Stewart Mills

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Stewart Mills
Stewart Mills.jpg
Former candidate for
U.S. House, Minnesota, District 8
PartyRepublican
Elections and appointments
Last electionNovember 4, 2014
Term limitsN/A
Education
Bachelor'sNorthwood University
Personal
ProfessionVice President of Mills Fleet Farm
Websites
Campaign website
Stewart Mills III was a 2014 Republican candidate seeking election to the U.S. House to represent the 8th Congressional District of Minnesota.[1] Mills ran uncontested for the Republican nomination in the primary on August 12, 2014.[2] He was defeated by incumbent Rick Nolan in the general election on November 4, 2014.[3]

Biography

Mills is the grandson of Mills Fleet Farm founder Stewart Mills Sr. Mills Fleet Farm is a retail chain located in the Midwest. Mills has worked for his family business in various capacities since he was 14. He is currently vice president of the business. Mills has started various other projects, including an indoor shooting range and a television series.[4][5][6] He has been a board member of the Minnesota Fraternal Order of Police Foundation and is the creator of the Louis Hostager Award, given by the Brainerd Family YMCA.[7]

Education

  • B.A., Business Administration, Northwood University

Issues

Political positions


Mills responds to Rick Nolan's comment regarding the dangers of assault weapons.[8]

Gun rights

Mills is a strong advocate for gun rights, and is well known for a YouTube video from January 2013 in which he spoke out against Rep. Rick Nolan's position on gun control. Nolan, the current representative from Mills' district, wanted to crack down on assault weapons in response to the Sandy Hook Elementary School shooting. Mills responded with a video in which he compared the damage done by a shotgun to the damage done by a Huldra AR-15, saying that a shotgun was actually more destructive, and that limiting Second Amendment rights was not the proper solution to prevent school shootings.[9]

Health care

Mills said that he opposed the Affordable Care Act and would replace it with a free-market system.[10]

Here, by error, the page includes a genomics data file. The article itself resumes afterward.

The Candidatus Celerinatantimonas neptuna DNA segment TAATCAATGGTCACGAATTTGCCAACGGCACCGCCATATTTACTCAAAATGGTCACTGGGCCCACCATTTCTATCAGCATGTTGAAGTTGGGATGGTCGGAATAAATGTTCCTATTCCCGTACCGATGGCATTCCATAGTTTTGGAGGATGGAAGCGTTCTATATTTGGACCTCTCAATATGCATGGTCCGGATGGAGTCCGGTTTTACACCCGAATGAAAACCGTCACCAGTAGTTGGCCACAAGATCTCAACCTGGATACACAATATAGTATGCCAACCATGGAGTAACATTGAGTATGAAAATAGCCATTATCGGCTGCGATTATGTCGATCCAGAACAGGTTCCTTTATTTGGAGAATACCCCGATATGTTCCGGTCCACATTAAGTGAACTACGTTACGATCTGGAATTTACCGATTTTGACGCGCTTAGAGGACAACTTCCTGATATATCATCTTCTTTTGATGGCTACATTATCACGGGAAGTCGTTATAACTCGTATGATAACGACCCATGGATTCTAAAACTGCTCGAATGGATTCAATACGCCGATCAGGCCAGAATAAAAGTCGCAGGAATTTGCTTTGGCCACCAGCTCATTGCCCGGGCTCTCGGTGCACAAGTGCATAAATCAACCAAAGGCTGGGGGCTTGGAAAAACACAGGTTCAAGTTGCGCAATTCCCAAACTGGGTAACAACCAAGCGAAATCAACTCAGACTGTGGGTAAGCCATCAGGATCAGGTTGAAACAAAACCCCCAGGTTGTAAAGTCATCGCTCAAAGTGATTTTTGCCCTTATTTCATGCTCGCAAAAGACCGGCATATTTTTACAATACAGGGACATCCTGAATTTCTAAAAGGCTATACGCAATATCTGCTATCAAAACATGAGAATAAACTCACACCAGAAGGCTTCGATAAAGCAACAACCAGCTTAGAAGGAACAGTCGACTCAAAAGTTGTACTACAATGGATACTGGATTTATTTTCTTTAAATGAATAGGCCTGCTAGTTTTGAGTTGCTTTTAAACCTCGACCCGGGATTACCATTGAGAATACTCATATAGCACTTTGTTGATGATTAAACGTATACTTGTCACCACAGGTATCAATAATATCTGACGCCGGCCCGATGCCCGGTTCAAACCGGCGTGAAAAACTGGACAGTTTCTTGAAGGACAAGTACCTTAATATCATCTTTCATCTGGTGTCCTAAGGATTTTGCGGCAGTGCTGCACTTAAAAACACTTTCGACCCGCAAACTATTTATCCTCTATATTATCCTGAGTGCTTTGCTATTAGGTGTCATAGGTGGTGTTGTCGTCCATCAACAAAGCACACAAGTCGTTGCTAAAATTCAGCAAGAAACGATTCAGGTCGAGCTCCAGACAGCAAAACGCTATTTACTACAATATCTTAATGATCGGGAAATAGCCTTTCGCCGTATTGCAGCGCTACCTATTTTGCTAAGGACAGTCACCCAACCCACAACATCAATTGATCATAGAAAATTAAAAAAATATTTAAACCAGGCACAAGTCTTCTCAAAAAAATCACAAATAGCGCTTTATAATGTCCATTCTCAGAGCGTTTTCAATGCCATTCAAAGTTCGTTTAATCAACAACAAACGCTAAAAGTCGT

Same-sex marriage

Mills has not taken a position on same-sex marriage because "the state has already decided the issue."[11]

Comments on ISIS

See also: ISIS insurgency in Iraq and Syria

During the 2014 congressional elections, U.S. military involvement in the Middle East became an important topic of debate among congressional candidates. Unlike many U.S. congressmen from both parties, Rep. Rick Nolan (D) warned against taking military action against the Islamic State in Iraq and Syria (ISIS). Nolan urged President Barack Obama not to make a unilateral decision to mobilize the military without the consent of Congress. On August 29, 2014, Nolan stated, "American blood and treasury should not be made without the full consideration by all 535 members of the Congress of the United States."[12] He added, "When we get ourselves involved in that conflict, then we become a part of the problem and the solution becomes ours."[12]

Shortly after making these comments, Nolan issued a statement regarding ISIS. Nolan wrote, "I encourage them to employ the same intelligence resources – and the same selective, highly effective means they used to bring down Osama Bin Laden. Special operations of this kind do not involve U.S. troops on the ground, the killing of innocent people, or the re-involvement of the United States in another terribly destructive, expensive, open-ended conflict in that region.”[13]

Mills disagreed with Nolan, stating, "Like it or not we have to play some role here. And for Congressman Nolan to take those positions, I think, leaves America in an even weaker position than we have been in the past. We can't lead from behind. We have to lead."[14]